We return back home and get back into our daily lives and old routines. We hark back to those days abroad, dwelling on where we’ve been, who we met and what we’d seen. With the marvel of Skype those places can be as unforgotten and tangible as they were when you left. Miss that home-stay family in South Africa? That flatmate in central London? Those locals that hosted you in Argentina? With programs like Skype, they’re all one click away.

As I stared passed the smiling faces of my former Mongolian coworkers I looked out the window in the small teacher’s room. Outside, the small village of Omnodelger was the same as when I left it. A horse was tethered outside the local market, birds dipped and fluttered through the blue Mongolian sky, the dirt road looked gritty, dusty and brown, the way it did every spring. It curved out of view, leading off to my former yard where my former ger used to rest.

Like most, I’m a sucker for old travel photos and journal scribblings. Taking them out and gazing in fondness at the memories they invoke. With Skype it brings on elements that photos and journals can’t provide. Here through my computer screen Omnodelger was a living breathing place. With all my happy chatting coworkers, the hustle and bustle of the town outside and the familiar aura of the teacher’s room, where I had traveled was right here alive in front of me.

Never had hanging up on a call been more difficult.



Categories: Travel Insight | Tags: , , | Leave a comment

Detained: Travel Misfortunes Make the Best Stories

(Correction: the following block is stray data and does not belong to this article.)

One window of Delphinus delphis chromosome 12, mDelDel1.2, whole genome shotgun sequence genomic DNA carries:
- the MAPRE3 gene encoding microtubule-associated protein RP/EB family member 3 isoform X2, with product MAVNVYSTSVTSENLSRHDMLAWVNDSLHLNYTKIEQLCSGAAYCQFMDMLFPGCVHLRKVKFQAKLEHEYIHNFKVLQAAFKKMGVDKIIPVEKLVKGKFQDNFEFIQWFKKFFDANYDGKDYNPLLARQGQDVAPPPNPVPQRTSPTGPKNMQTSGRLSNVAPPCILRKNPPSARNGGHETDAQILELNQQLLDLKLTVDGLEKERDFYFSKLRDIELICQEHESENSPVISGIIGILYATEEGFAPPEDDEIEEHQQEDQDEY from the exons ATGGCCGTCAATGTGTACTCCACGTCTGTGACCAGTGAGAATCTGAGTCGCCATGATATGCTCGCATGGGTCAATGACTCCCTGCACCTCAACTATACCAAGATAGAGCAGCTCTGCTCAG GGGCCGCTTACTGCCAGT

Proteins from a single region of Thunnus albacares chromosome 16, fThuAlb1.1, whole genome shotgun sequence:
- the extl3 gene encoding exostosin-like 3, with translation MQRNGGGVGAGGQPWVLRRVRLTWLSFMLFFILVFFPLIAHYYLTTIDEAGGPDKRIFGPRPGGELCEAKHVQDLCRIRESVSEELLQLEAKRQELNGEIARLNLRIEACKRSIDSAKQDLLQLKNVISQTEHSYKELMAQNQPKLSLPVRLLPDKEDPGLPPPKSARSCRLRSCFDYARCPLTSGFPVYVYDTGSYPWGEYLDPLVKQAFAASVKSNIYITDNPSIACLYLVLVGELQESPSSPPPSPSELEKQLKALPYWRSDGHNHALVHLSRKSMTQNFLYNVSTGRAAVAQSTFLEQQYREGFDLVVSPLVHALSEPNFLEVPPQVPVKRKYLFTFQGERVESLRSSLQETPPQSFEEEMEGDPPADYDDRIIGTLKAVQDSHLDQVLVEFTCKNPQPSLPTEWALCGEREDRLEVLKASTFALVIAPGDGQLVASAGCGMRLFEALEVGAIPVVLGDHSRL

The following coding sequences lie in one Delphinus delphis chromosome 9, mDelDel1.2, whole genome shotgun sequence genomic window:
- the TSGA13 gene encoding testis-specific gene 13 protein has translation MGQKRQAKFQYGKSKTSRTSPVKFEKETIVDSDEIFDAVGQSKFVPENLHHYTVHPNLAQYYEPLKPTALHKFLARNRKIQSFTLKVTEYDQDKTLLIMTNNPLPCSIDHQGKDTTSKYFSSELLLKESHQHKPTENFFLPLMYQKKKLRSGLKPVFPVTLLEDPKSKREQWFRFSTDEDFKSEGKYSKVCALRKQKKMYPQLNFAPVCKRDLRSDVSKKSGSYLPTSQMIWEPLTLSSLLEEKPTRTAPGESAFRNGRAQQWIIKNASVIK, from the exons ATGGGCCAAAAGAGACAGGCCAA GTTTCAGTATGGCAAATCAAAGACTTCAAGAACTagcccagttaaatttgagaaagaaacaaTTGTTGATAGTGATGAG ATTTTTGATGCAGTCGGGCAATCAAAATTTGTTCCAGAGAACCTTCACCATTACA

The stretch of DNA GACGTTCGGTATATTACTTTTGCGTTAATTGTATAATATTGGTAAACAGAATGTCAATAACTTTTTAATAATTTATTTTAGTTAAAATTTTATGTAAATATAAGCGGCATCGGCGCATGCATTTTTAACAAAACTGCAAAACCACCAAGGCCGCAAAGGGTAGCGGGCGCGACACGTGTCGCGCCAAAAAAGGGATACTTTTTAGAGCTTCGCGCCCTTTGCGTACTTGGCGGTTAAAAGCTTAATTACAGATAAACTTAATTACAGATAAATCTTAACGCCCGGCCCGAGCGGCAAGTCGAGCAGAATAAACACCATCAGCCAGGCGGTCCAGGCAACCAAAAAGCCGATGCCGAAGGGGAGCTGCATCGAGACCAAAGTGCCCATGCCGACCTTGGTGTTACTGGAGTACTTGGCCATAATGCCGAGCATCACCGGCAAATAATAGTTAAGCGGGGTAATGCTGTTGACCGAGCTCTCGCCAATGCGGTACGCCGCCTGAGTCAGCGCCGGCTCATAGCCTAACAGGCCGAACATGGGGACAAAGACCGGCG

Zabaykalsk, Russia
Chinese-Russian Border

“We’re going to need you to gather your things and step off the train.”

It was the last thing we wanted to hear.

“You’ll have to come with us.” the Russian border guard added as I hastily began stuffing belongings into my backpack.

Three of them stood at the entrance to our berth. Arms crossed, glaring down the brims of their oversized hats. One officer clutched our passports to his chest. I couldn’t take my eyes off of the little booklet as I slung my pack onto my shoulders. I wondered what it would take for it to be handed back over into my possession.


As we stepped into the hall one of the guards pushed passed us. Overturning mattresses, flipping open cabinet doors, scanning under the table. Looking for contraband that wasn’t there.

Our translating border guard led us down the hall. As we stepped off the train and onto the platform our carriage’s provinista, no nonsense car manager gave us a shaming look. She whispered something to the border guard as we passed.

“She says you must come retrieve your tickets from her if you aren’t getting back on the train.” I didn’t have time to contemplate this being a good or bad sign. We were ushered forward across the platform. Guards patrolled the border perimeter. Army fatigues, slung rifles, leashed dogs. Me and Jessica exchanged worried glances. They brought us into the border office. A concrete giant of Russian bureaucracy. We moved through metal detectors into a large holding room. “Sit” our translating guard said, with a wave of her arm at a row of chairs. “You will stay here until a decision is made.”